Texas' new governor not the same kind of cowboy
Texas' new governor not the same kind of cowboy
PAUL J. WEBER
Nov. 05, 2014
AUSTIN, Texas (AP) — The election of a new Texas governor usually means the arrival of another Lone Star archetype — boots-wearing, backslapping and big on swagger about the state's outsized importance.
But hold your horses: Greg Abbott is a different brand of top Texan.
Gov. Rick Perry shot a coyote, George W. Bush cleared brush in Wranglers and Ann Richards drawled zesty zingers without mussing her white bouffant. But the first new Texas governor in 14 years is something of a city slicker: an articulate lawyer from Houston who talks without a twang and campaigned with careful political discipline.
"He's going to come across a little less cowboy to people in other states. That's not necessarily a bad thing," Texas Republican Party Chairman Steve Munisteri said.
Paralyzed from the waist down since being crushed by a tree in 1984, Abbott, a Republican, has a low-key persona that may not supply much fodder for television talk shows but that evinces a conservativism as deep as any of his predecessors. Right up to his decisive 20-point win over Democrat Wendy Davis on Tuesday — the biggest in a Texas governor's race since Bush coasted to re-election in 1998 — Abbott vowed to add to the 30 lawsuits he filed against the Obama administration as attorney general. He also suggested he might take a tougher line on immigration, on which Perry and some other Texas Republicans have had more temperate views.
The change in style could make the state Legislature take his ideas more seriously. Whereas Perry often opted to govern from lecterns at press conferences, Abbott's reputation is to dig into the details behind the scenes.
"You're going to see sentences and paragraphs from Abbott. It's not just a story concept, an arc, like Perry paints," said Bill Miller, a powerful Texas lobbyist and longtime friend to Perry. "Abbott is prepared and he is aggressive."
Outgoing state Land Commissioner Jerry Patterson — who wears a gun in his boot to the office every day — said that not being in the national spotlight as much as Perry, who toured the country boasting about the "Texas Miracle" economy, could help Abbott implement his agenda under less scrutiny.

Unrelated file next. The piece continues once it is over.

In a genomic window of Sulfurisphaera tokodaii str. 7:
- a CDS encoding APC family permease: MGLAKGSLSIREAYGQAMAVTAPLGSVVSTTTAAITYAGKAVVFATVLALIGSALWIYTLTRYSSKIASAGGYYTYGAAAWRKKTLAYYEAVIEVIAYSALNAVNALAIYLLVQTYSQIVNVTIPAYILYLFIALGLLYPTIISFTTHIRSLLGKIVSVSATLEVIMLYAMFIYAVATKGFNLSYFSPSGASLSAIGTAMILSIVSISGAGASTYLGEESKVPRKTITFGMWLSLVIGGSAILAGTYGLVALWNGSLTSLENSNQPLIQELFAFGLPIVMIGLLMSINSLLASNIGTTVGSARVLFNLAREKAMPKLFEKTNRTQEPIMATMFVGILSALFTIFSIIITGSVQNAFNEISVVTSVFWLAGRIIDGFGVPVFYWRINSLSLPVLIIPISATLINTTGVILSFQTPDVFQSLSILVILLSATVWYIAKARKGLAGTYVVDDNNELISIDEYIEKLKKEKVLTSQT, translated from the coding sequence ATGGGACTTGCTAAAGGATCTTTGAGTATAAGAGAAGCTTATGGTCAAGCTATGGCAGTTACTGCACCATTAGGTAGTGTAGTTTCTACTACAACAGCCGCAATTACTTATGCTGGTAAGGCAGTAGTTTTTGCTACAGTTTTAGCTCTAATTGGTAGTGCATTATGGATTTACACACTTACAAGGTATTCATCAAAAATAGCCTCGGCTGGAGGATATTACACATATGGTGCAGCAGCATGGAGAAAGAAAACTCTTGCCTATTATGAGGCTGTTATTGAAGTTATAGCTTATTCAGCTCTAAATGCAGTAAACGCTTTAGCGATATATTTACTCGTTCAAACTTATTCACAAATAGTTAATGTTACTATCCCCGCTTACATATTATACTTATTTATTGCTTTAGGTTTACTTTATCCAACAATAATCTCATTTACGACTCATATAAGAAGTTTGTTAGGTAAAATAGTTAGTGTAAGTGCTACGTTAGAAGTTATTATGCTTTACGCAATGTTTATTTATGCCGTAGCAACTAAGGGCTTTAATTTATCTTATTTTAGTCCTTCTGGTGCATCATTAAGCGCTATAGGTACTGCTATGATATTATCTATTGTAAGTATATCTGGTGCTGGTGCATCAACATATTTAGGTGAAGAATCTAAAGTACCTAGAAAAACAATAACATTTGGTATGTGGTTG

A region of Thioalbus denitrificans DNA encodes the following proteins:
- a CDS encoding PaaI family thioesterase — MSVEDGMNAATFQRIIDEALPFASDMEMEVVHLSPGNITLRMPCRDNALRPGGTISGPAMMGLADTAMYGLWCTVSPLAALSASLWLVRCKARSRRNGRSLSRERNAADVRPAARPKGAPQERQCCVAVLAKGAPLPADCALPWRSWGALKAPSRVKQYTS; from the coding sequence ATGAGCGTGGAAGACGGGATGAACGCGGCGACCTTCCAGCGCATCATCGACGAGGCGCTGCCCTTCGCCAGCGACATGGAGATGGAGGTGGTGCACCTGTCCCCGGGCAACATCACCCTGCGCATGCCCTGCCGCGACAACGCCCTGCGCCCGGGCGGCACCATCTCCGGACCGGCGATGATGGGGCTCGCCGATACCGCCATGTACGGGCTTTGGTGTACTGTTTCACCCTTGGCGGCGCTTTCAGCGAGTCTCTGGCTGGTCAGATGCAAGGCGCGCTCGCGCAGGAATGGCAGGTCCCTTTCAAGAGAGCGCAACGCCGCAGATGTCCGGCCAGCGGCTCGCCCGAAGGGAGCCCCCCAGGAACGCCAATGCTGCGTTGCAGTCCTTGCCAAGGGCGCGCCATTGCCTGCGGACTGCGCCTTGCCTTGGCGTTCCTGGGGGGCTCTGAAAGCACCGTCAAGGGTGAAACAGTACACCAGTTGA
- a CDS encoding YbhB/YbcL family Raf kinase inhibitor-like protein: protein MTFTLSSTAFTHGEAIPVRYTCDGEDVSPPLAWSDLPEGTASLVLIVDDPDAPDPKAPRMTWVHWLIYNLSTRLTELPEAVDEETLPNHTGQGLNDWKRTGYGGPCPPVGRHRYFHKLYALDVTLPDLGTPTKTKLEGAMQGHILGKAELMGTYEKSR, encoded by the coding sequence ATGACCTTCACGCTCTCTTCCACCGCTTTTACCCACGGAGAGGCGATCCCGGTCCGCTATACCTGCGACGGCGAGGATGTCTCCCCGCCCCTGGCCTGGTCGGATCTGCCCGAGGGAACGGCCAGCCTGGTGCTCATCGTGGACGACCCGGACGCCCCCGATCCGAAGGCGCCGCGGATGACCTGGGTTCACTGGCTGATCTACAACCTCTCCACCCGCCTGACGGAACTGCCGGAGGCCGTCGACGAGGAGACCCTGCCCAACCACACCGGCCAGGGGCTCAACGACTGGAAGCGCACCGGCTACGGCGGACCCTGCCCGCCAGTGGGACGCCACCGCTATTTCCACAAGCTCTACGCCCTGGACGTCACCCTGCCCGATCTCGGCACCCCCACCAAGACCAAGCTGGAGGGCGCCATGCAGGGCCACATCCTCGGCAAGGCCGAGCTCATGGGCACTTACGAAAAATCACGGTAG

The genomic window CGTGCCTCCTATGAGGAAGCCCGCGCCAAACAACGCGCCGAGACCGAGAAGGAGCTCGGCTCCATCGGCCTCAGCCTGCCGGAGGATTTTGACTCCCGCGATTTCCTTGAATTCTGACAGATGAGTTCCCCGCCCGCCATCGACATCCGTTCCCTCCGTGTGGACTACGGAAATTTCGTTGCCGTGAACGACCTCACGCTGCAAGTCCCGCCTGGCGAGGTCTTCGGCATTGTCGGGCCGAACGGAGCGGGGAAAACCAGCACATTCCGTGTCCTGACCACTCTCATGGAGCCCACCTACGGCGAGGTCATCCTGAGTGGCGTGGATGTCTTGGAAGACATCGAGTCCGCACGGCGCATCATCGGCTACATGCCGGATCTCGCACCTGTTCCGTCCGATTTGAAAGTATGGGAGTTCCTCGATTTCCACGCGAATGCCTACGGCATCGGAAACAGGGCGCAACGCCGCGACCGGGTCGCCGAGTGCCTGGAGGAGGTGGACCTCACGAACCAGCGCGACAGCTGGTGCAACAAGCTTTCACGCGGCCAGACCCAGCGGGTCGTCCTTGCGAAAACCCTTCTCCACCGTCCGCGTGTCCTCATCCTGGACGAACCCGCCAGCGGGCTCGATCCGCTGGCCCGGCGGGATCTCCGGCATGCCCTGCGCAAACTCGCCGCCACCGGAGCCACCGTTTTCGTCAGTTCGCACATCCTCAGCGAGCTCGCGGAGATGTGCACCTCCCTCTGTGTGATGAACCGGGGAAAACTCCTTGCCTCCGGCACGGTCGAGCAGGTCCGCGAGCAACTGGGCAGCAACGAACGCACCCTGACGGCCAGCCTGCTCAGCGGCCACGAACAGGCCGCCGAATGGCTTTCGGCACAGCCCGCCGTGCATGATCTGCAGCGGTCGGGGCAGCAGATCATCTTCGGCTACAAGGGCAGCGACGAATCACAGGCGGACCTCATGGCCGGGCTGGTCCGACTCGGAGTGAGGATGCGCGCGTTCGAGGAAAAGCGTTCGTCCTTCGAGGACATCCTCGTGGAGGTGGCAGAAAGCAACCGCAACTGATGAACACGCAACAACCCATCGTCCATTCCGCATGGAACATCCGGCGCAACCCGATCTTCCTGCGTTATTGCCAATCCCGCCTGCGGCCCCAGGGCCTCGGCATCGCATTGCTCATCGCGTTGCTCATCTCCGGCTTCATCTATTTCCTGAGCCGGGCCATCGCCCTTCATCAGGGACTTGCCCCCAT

"I don't think that's inherent in Greg Abbott," Patterson said of Perry's ability to command attention. "What he does isn't going to be measured under a national lens, it's going to be measured under a state lens. And maybe that's a good thing."
Abbott sometimes campaigned more like he was running for city manager than governor, promoting an agenda heavy on infrastructure and policy. On education, he has called for a limited expansion of pre-K and reviving an early reading initiative that Bush implemented in Texas but that ended under Perry. He wants to divert more money to roads and likely less for the pet economic development programs that Perry trumpeted in his visits to other states.
"A message was sent by Americans last night, and it was a message focused on policy priorities. Americans want people in office to address their priorities," Abbott said Wednesday.
Perry liked to hurl insults at the national Democrats and throw down challenges to the White House over partisan issues from border control to health insurance.
Democrats say they hope Abbott is less interested in divisive battles, while some Republicans say they hope he is less likely to turn off certain voters, particularly Hispanics.
"Perry likes a good fight. Perry still shows signs of coming out of Paint Creek," said Democrat John Whitmire, dean of the Texas Senate, referring to Perry's small hometown. "I doubt if Abbott knows where Paint Creek is. Abbott is very urban."
Unlike Perry's rural roots — his high school graduation class was 13 people — Abbott's family settled in a Dallas suburb, where his father was a stockbroker and insurance man. His first job was at a silk-stocking law firm in Houston before he started his political career as an elected judge. In 1995, Bush appointed him to the Texas Supreme Court.
He owns two cowboys hats but admits he doesn't wear either often. He likes hunting and says his household is proof he's Texan enough: Abbott's wife, Cecilia, will become the first Hispanic first lady in a state where Hispanics are forecast to make up a plurality as soon as 2020.
"It is quintessential Texas, because that's the way Texas has been since before Texas was established," Abbott said of his family.
Abbott will have few roadblocks in a Legislature dominated by a like-minded tea party.
Shaking hands with Abbott in San Antonio recently, supporter Ken Brownlee said that Abbott's feet show he's ready to walk the walk as governor even if his manner doesn't broadcast it.
"He wears cowboy boots, doesn't he?" Brownlee said.
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